Why Home and Auto Insurance Rates Are Rising and What You Can Do About It

December 7, 2023


Climate change is bringing more to the United States than turbulent storms and record-breaking temperatures. The striking shifts in our weather are also having a dramatic impact on personal lines of property and casualty (P&C) insurance such as Home and Auto — especially for certain states. 

In California, for instance, the increasing frequency of forest fires, earthquakes, and other extreme weather has led some carriers to stop writing business, while others have dropped out of the state altogether. We’re seeing similar trends in Texas and Florida, which have also been hit hard by climate change.  

Indeed, at least five large U.S. property insurers — including Allstate, American Family, Nationwide, Erie Insurance Group and Berkshire Hathaway — have told regulators that the effects of climate change “have led them to stop writing coverages in some regions, exclude protections from various weather events and raise monthly premiums and deductibles,” according to the Washington Post

Other events in the news, such as the still-reverberating impact of COVID-19 and the ensuing fluctuations in transportation trends, are also impacting personal lines of insurance. It’s become clear that personal lines are extremely vulnerable to external incidents, trends and market forces. In a world that’s changing so dramatically every day, that could lead to an even more volatile market. 

The effects are sadly predictable. In many places, prices are much higher — rates for personal lines of insurance increased by 12.8% in 2022, according to Alera Group’s 2023 Property and Casualty Market Outlook, and rates continued to climb in the first half of this year — and it can be difficult for some to even find a carrier who will insure their home.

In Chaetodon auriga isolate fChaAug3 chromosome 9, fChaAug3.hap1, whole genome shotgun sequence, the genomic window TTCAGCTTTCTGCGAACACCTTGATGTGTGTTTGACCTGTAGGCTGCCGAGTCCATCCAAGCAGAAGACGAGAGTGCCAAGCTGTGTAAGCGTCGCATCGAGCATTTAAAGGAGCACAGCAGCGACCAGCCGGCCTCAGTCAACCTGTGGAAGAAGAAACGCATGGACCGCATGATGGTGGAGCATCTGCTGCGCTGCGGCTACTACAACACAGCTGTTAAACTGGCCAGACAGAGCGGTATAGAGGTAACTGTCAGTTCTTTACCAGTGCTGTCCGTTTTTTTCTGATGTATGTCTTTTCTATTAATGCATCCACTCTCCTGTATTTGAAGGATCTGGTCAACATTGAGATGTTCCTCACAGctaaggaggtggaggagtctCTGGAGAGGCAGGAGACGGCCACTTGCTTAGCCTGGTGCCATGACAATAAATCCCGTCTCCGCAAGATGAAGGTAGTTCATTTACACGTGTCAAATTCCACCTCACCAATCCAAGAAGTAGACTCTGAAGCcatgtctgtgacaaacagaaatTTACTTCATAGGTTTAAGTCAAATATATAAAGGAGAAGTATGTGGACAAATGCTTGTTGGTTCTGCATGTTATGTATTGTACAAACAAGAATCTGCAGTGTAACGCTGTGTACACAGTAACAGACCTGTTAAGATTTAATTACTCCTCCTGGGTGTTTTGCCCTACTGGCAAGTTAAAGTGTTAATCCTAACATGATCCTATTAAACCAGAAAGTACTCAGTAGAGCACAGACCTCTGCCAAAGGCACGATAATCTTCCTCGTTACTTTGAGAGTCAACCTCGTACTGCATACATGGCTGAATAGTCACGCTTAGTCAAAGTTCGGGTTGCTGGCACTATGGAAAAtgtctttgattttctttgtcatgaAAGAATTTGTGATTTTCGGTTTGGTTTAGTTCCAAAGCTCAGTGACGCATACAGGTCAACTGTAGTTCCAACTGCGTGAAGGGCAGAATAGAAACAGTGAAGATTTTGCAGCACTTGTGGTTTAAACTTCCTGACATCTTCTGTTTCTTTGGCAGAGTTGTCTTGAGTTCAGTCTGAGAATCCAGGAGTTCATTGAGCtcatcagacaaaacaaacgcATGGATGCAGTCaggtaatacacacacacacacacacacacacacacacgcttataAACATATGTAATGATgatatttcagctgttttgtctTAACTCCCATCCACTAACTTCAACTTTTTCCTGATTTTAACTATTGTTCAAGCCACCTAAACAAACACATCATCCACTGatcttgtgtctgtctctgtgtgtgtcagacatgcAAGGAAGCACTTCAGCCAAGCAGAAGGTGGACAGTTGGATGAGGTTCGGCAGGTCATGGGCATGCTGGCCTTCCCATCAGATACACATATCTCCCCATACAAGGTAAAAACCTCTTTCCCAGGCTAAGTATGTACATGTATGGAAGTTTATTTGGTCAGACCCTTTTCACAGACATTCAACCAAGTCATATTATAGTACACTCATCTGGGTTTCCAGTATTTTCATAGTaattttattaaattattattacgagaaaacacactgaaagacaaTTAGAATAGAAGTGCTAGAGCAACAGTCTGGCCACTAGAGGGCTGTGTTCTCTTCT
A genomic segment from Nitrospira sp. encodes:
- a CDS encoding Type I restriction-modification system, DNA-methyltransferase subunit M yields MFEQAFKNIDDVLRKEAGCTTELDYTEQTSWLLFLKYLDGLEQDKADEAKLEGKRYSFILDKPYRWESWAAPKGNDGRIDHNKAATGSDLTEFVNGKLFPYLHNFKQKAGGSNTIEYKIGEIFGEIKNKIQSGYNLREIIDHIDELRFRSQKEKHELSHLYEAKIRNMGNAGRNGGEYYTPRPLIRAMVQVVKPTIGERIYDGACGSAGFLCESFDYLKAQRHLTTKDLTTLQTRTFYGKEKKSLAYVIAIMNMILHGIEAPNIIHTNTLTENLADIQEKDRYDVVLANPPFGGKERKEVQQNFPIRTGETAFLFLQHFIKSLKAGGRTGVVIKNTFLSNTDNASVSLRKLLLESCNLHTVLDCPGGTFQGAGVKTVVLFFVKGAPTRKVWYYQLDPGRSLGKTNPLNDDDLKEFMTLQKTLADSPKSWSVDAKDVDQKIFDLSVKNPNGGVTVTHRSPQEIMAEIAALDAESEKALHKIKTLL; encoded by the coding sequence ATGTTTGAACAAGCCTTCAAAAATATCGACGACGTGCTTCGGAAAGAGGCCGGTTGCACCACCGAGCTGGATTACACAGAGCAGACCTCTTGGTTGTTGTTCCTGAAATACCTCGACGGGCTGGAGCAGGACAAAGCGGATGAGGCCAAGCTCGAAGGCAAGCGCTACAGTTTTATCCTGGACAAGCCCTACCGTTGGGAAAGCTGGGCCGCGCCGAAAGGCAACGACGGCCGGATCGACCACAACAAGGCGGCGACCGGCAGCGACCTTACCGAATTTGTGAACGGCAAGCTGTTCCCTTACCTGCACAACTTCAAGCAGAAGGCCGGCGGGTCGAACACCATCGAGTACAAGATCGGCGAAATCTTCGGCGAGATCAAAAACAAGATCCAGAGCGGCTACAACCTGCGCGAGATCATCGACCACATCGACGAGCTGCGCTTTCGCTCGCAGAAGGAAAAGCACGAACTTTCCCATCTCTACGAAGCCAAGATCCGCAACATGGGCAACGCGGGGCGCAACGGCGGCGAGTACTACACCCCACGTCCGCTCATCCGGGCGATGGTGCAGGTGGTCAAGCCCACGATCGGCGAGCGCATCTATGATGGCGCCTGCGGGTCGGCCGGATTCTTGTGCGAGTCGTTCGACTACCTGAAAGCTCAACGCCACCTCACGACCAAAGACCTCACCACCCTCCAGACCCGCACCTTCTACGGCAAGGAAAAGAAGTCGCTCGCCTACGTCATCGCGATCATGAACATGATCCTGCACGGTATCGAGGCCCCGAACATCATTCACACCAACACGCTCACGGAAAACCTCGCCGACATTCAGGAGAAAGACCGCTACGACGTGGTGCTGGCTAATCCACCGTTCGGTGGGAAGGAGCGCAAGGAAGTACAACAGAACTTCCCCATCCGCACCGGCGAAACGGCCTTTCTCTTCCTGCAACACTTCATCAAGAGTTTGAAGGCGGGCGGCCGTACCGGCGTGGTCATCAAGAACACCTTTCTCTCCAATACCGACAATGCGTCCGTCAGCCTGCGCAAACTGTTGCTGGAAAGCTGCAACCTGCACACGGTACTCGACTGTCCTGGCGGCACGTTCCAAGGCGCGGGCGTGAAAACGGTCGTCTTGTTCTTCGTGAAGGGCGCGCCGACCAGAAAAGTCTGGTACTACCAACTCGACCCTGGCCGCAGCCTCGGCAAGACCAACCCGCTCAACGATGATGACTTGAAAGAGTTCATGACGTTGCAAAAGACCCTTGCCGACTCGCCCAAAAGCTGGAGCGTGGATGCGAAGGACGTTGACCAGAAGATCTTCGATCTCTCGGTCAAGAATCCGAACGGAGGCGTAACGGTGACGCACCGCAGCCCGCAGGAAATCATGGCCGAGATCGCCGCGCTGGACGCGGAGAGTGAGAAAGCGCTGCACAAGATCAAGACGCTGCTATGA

Wide-Ranging Impacts of Climate Change 

When we look at the larger trends within personal lines, it’s apparent that the effects of climate change have the greatest impact. As Alera Group reported when we released the Market Outlook last winter, climate change is affecting Auto Insurance rates, Homeowners premiums and availability, and even degrees of underwriting scrutiny.  

Our Property and Casualty Market Update, released earlier this month, reports the following on personal insurance coverages: 

  • Auto Insurance rates continue to rise due to underwriting losses. Distracted and other forms of risky driving behavior, increased repair and vehicle replacement costs, an aging driver population, weather-related losses and claims severity are contributing to poor results.  
  • Insurers are seeking rate adequacy but are experiencing pushback from regulators in some states. Average Auto Insurance rate increases are in the 10% to 20% range. In the first six months of the year, average rates rose as high as 31% in Michigan and 36% in Nevada.  
  • Homeowners rates are also increasing. The percentage of increase depends on the state and proximity to catastrophe-prone areas.  
  • Factors driving rates are reinsurance costs, a 55% surge in rebuilding costs from 2019 to 2022, and the increased frequency of natural disasters and severe weather.  
  • Insurers are becoming more aggressive in reinspecting homes at renewal and reevaluating home values to ensure they reflect the actual costs to repair or replace the home in the event of a loss.  
  • Heavy losses in states such as Florida and California are leading some carriers to pull out of unprofitable personal lines and invest their resources in commercial lines.  
  • Homeowners in coastal communities can expect to see rate increases up to 40%-50%, more restrictive policy terms, higher deductibles and limited availability.  
  • Market availability for high-value Homeowners Insurance continues to shrink.  
  • Carriers are lowering the limits of Umbrella/Excess Liability coverage they’re willing to offer, due to the increasing number of lawsuits and severity of losses.  

The Effects of COVID-19  

In addition to climate change, personal lines are still being buffeted by the reverberations of the COVID-19 pandemic. For instance, people may be returning to work, but they’re still hesitant to take public transportation. This has led to more cars on the roadways, which has led to more accidents.